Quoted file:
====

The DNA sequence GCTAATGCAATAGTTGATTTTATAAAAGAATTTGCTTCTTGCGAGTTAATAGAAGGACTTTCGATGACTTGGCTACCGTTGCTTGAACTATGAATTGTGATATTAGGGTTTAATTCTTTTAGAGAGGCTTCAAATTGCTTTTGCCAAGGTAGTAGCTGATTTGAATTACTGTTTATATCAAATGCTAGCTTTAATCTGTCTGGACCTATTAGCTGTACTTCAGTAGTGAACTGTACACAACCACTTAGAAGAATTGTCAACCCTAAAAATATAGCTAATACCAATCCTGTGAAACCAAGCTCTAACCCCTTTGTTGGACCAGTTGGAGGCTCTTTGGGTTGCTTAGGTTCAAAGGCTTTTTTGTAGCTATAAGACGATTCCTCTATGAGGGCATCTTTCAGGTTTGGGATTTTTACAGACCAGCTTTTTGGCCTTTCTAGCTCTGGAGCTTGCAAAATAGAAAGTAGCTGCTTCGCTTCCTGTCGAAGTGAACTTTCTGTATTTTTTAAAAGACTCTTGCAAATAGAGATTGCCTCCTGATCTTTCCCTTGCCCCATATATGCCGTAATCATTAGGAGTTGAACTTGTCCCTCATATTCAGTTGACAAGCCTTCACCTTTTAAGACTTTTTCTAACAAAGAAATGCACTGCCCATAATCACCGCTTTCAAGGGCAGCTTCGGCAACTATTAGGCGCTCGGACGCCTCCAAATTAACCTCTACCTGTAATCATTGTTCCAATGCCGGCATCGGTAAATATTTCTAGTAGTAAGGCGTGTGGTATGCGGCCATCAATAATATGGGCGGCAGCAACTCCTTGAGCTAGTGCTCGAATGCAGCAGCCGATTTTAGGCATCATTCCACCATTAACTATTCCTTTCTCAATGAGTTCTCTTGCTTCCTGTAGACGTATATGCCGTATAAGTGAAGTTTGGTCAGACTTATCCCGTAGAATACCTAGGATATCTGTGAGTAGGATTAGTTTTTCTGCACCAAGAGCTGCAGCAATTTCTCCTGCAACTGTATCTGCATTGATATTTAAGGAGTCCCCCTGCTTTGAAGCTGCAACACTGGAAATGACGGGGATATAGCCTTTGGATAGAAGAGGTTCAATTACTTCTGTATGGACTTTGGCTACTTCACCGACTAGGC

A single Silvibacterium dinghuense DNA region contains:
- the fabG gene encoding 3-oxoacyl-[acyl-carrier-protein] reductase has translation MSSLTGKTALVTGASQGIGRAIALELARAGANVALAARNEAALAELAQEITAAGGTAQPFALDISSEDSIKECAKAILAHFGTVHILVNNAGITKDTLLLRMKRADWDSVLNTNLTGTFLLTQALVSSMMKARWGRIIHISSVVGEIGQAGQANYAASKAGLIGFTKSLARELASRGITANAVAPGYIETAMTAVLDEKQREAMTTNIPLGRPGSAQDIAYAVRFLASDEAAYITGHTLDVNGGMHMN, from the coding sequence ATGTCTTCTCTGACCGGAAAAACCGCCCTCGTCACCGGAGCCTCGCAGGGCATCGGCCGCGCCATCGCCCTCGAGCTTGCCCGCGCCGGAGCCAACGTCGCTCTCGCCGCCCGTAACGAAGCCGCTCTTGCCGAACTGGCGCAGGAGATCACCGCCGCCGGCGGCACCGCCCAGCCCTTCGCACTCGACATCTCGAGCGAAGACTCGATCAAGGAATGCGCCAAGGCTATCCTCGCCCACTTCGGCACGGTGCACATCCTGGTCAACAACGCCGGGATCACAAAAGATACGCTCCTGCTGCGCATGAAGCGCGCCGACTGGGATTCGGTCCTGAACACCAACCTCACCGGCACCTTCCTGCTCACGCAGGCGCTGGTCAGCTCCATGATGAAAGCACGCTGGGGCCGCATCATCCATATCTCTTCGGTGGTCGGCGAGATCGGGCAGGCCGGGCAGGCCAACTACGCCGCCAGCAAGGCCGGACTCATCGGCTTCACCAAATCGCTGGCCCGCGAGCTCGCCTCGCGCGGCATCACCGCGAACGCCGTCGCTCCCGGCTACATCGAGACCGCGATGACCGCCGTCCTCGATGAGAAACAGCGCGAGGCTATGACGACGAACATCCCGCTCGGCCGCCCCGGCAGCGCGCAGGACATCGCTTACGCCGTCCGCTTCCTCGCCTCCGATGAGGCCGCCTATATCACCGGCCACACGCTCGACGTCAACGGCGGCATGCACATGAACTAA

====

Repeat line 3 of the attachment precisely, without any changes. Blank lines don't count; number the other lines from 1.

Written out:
- the fabG gene encoding 3-oxoacyl-[acyl-carrier-protein] reductase has translation MSSLTGKTALVTGASQGIGRAIALELARAGANVALAARNEAALAELAQEITAAGGTAQPFALDISSEDSIKECAKAILAHFGTVHILVNNAGITKDTLLLRMKRADWDSVLNTNLTGTFLLTQALVSSMMKARWGRIIHISSVVGEIGQAGQANYAASKAGLIGFTKSLARELASRGITANAVAPGYIETAMTAVLDEKQREAMTTNIPLGRPGSAQDIAYAVRFLASDEAAYITGHTLDVNGGMHMN, from the coding sequence ATGTCTTCTCTGACCGGAAAAACCGCCCTCGTCACCGGAGCCTCGCAGGGCATCGGCCGCGCCATCGCCCTCGAGCTTGCCCGCGCCGGAGCCAACGTCGCTCTCGCCGCCCGTAACGAAGCCGCTCTTGCCGAACTGGCGCAGGAGATCACCGCCGCCGGCGGCACCGCCCAGCCCTTCGCACTCGACATCTCGAGCGAAGACTCGATCAAGGAATGCGCCAAGGCTATCCTCGCCCACTTCGGCACGGTGCACATCCTGGTCAACAACGCCGGGATCACAAAAGATACGCTCCTGCTGCGCATGAAGCGCGCCGACTGGGATTCGGTCCTGAACACCAACCTCACCGGCACCTTCCTGCTCACGCAGGCGCTGGTCAGCTCCATGATGAAAGCACGCTGGGGCCGCATCATCCATATCTCTTCGGTGGTCGGCGAGATCGGGCAGGCCGGGCAGGCCAACTACGCCGCCAGCAAGGCCGGACTCATCGGCTTCACCAAATCGCTGGCCCGCGAGCTCGCCTCGCGCGGCATCACCGCGAACGCCGTCGCTCCCGGCTACATCGAGACCGCGATGACCGCCGTCCTCGATGAGAAACAGCGCGAGGCTATGACGACGAACATCCCGCTCGGCCGCCCCGGCAGCGCGCAGGACATCGCTTACGCCGTCCGCTTCCTCGCCTCCGATGAGGCCGCCTATATCACCGGCCACACGCTCGACGTCAACGGCGGCATGCACATGAACTAA